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Treechange vs Seachange: which is better?
01 Oct 2020

COVID-19 has helped accelerated a rising phenomenon of homeowners being able to work remotely. As more a drawn to property lifestyle options the choice must be made between the beach and the bush. But which is better in terms of capital growth?

RiskWise Property Research has done the hard work and identified the key areas to buy and what to expect once the property market stabilises in a post-pandemic era.

RiskWise CEO Doron Peleg said the onset of COVID-19 changed the way Australians worked as a nation with vastly increasing numbers working from home - and it was here to stay.

"Australians who have had a taste of working from home over the last few months are now able to continue to work remotely and it's these buyers who are now seeking lifestyle properties and avoiding higher density locations. 

"COVID-19 had helped strengthen 'work from home' opportunities meaning owner-occupiers can take advantage of 'lifestyle' prospects instead of being tied to employment hubs.

"Before COVID-19 hit, there was already a strong trend of sea- and tree-change homebuyers looking for the best of all worlds – lifestyle, accessibility to employment hubs and affordable housing.

"These include areas of southeast Queensland such as the Sunshine Coast and the Gold Coast, just over the NSW border in Byron Bay and further south on the Central Coast, in areas such as North Avoca, Terrigal and Wamberal. Then there's also sought-after locations such as the Hunter Valley, Wollongong and the South Coast, and in Victoria, the Mornington Peninsula, Geelong and Ballarat." 

Mr Peleg said beachside suburbs especially outperformed the market as they offered such fantastic lifestyle opportunities.

In fact, many investors consider both sea and treechange areas to be 'investment destinations' in which to achieve strong capital growth.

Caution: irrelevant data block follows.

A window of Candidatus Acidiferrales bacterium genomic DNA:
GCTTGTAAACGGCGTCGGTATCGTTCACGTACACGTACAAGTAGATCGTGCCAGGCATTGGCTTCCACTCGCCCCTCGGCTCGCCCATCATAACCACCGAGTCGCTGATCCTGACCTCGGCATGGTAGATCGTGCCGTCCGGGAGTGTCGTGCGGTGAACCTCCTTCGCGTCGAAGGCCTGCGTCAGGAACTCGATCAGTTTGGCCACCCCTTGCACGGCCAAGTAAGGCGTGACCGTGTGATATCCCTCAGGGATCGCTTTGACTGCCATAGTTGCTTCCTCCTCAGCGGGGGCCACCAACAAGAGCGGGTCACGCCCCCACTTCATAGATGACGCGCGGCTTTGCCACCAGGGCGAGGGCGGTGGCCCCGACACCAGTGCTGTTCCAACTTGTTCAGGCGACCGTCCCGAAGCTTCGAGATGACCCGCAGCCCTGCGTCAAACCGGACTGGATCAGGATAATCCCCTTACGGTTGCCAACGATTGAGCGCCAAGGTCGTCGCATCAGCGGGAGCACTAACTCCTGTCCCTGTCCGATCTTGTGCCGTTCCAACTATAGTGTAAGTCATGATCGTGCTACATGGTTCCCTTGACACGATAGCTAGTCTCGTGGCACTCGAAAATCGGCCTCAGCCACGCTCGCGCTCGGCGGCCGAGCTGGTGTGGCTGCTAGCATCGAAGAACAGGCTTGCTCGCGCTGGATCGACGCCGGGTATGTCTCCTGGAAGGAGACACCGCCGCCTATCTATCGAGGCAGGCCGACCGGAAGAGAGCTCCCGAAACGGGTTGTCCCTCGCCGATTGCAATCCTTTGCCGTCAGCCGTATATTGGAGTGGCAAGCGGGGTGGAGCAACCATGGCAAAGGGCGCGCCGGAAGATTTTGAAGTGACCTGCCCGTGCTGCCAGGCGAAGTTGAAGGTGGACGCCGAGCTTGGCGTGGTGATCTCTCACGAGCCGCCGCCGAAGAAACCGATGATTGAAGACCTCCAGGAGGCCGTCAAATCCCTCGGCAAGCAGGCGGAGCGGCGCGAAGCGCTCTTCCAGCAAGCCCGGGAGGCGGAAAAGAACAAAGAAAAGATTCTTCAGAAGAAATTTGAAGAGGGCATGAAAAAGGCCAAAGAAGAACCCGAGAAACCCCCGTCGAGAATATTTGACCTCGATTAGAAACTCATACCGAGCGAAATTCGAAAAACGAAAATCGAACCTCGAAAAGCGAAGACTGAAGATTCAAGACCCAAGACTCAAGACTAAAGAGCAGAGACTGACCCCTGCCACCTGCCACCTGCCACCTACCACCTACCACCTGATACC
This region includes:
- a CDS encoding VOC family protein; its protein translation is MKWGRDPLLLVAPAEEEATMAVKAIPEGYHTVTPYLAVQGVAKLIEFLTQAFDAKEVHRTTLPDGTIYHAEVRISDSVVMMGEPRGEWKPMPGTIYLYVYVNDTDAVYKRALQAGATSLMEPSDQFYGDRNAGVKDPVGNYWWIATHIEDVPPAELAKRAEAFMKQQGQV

RiskWise has undertaken an analysis of popular treechange and seachange to determine which will deliver the stronger price growth in the next few years. The results showed that over the past five years seachange areas delivered more than double the price growth than treechange areas. (36% to 18% respectively). 

 


Mr Peleg said part of this was due to the popularity of beachside areas which had significantly increased in the past few years. 

"However, treechange areas in general are significantly more affordable with a median price of $410,849, and seachange, $742,528," Mr Peleg said.

 Top 7 Seachange Areas for Houses


Kingscliff delivered the strongest price growth of 61 per cent over the past five years with Noosa Heads and Lennox Head the two next best performers at 49 per cent and 47 per cent respectively.

Byron Bay was recently identified by RiskWise as one of the Top 7 regions in Australia to retire because it offered good lifestyle options and solid capital growth.

However, with a median house price of around $1.34 million, where beachside properties cost multi-million dollars, this area requires very healthy equity. 

The Sunshine Coast, including Noosa Heads, also made it to the Top 7 list of places to retire, due to lifestyle and capital growth, with a median house price of around $1.16 million.

  Top 7 Treechange Areas for Houses


When it came to treechange areas, Birregurra in Victoria topped the list for capital growth over a five-year period at 54 per cent with Evandale in Tasmania close behind at 40 per cent.

"It's clear from these figures that seachange beats treechange hands down when it comes to solid capital growth," Mr Peleg said. It's simply a matter of supply and demand. The supply of beachside properties in warm areas are way below the demand. On the other hand, the availability of 'treachange' areas is way higher, as we all know Australia is a big country with many lovely regional areas to choose from." 

"This is largely due to the amazing lifestyle options on offer along our coastlines that appeal to so many people and often there is good value for money to be had especially if migrating from capital cities such as Sydney and Melbourne."

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